Easter Island is perhaps among the most out of the way islands in the world but over 1000 years ago a canoe paddled by people of a distant land arrived there. As the desolate Easter Island suddenly became a landing spot, an amazing civilization grew all alone there in the hundreds of years that followed. For a yet unknown reason, using a volcanic rock, the inhabitants carved gargantuan statues, for which Easter Island became most known. The statues, called moai, are amongst the most amazing ancient monuments ever found. With hundreds of these gigantic statues scattered around, the Easter Island civilization, Rapa Nui, as the people called themselves, however, then suddenly disappeared. From where did they hail and what accounted for their sudden disappearance, who were they originally or where did they go, what happened to them?
Science has studied a lot about the Easter Island mystery and as a result has solved or debunked some of the stranger ideas, but the mystery continues, and questions remain.
One of the strangest theories as to the origins of the Easter Island people stems from the 16th century when a Spanish vessel named San Lesmems disappeared in the vicinity of Tahiti. Strangely enough, when tested Rapa Nui people showed the presence of Basque genes, hence stories describe Basque survivors marrying and breeding with native Polynesians.
At least 288 moai has been documented once stood on gigantic stone platforms named
ahu. Today there are approximately 250 ahu platforms about one half mile apart in a nearly unbroken perimeter line all around the island. Some 600 more moai statues, most in one way or another incomplete, are laying around the island, either still amongst the rocks from which they were cut or on the side of ancient roads that connect quarries with the coast where the completed statues were brought to stand.
Rano Raraku Volcano is the source of almost every one of the moai. The average height of the moai is 14 feet, 6 inches with a weight of 14 tons. Large moai can be as high as 33 feet and weigh an astounding 80 tons. One incomplete moai was 65 feet tall and when complete would have weighed as much as 270 tons. Depending on how big the moai were, it has been determined that as many as 150 people worked together to drag them across the ground over sleds and rollers cut from trees found on the island to bring the various sized statues to their final resting places.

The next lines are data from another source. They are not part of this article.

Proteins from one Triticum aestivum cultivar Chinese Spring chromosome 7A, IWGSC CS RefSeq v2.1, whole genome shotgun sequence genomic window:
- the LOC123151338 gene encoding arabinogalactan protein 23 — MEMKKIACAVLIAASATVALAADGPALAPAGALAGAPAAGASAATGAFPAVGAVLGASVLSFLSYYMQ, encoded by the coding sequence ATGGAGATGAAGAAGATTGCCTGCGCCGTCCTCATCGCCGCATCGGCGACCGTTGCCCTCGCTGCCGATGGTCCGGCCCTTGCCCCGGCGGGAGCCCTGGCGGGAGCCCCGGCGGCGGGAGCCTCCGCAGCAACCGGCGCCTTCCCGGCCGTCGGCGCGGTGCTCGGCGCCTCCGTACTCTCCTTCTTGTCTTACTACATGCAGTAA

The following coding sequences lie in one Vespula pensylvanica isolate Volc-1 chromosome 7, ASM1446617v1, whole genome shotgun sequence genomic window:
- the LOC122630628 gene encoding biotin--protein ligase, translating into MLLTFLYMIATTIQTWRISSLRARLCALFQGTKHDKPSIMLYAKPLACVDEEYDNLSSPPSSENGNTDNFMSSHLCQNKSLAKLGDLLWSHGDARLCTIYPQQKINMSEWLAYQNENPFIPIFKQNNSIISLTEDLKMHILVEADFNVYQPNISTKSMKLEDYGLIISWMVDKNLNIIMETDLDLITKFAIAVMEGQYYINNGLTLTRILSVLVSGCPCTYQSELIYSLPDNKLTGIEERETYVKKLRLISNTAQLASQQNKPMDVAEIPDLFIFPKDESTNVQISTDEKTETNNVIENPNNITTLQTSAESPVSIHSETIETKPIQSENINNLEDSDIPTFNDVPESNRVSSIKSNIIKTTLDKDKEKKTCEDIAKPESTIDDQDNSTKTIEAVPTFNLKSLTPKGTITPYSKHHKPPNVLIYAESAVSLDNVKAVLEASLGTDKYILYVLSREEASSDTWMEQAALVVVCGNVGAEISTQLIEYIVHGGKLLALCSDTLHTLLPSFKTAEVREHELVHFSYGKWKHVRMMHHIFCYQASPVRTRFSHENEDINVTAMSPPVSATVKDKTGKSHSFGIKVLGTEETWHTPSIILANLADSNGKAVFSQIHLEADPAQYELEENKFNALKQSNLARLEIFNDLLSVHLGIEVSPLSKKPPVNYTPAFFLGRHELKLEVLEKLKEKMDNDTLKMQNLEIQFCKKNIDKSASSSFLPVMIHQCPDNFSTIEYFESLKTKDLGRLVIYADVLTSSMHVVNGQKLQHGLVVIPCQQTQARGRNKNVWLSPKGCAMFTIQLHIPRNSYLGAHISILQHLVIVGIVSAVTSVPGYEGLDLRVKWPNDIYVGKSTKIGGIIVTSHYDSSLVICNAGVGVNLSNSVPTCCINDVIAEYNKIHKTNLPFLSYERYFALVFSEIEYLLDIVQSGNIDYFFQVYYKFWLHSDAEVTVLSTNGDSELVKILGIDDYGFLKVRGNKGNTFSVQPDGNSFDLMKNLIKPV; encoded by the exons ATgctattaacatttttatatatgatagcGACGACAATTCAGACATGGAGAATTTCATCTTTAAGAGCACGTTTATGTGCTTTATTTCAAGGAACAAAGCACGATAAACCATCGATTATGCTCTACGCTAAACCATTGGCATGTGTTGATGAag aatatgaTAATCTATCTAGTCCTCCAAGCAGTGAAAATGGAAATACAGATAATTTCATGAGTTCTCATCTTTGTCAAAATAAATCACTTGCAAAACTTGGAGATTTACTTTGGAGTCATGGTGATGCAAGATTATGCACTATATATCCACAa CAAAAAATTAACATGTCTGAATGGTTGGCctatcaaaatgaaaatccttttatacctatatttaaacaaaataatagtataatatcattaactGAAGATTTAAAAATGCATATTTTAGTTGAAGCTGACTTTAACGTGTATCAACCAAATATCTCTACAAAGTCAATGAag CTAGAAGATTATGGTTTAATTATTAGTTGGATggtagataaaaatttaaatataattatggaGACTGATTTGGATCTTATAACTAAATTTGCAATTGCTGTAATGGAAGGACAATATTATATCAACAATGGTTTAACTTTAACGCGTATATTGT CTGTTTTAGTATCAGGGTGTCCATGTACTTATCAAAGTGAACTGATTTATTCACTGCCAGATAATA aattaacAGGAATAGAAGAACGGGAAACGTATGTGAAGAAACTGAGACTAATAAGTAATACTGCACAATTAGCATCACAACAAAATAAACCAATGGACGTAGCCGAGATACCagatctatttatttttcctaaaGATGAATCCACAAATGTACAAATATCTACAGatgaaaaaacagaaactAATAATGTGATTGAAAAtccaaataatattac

Why the moai were constructed may never be known with certainty but it’s likely their construction may have come from a culture rooted in ancestral worship, similar to other cultures around Polynesia, but which took its own direction when practiced on Easter Island. The roots of the peoples of Polynesia show undeniable connections to shores of South East Asia, even further into the interior of Asia, and thus it is indeed a fascinating quest that one can make if only to seek for himself the mystery of the Easter Island — placing Easter Island on one’s list of places not to miss may then clearly be a must, certainly if one were to tour ever to Chile, as from there to Easter Island it’s a hop – well, a long hop, but one that can be easily arranged. So many places, so little time – start ASAP!
Easter Island info at Wikipedia. UNESCO – Rapa Nui National Park.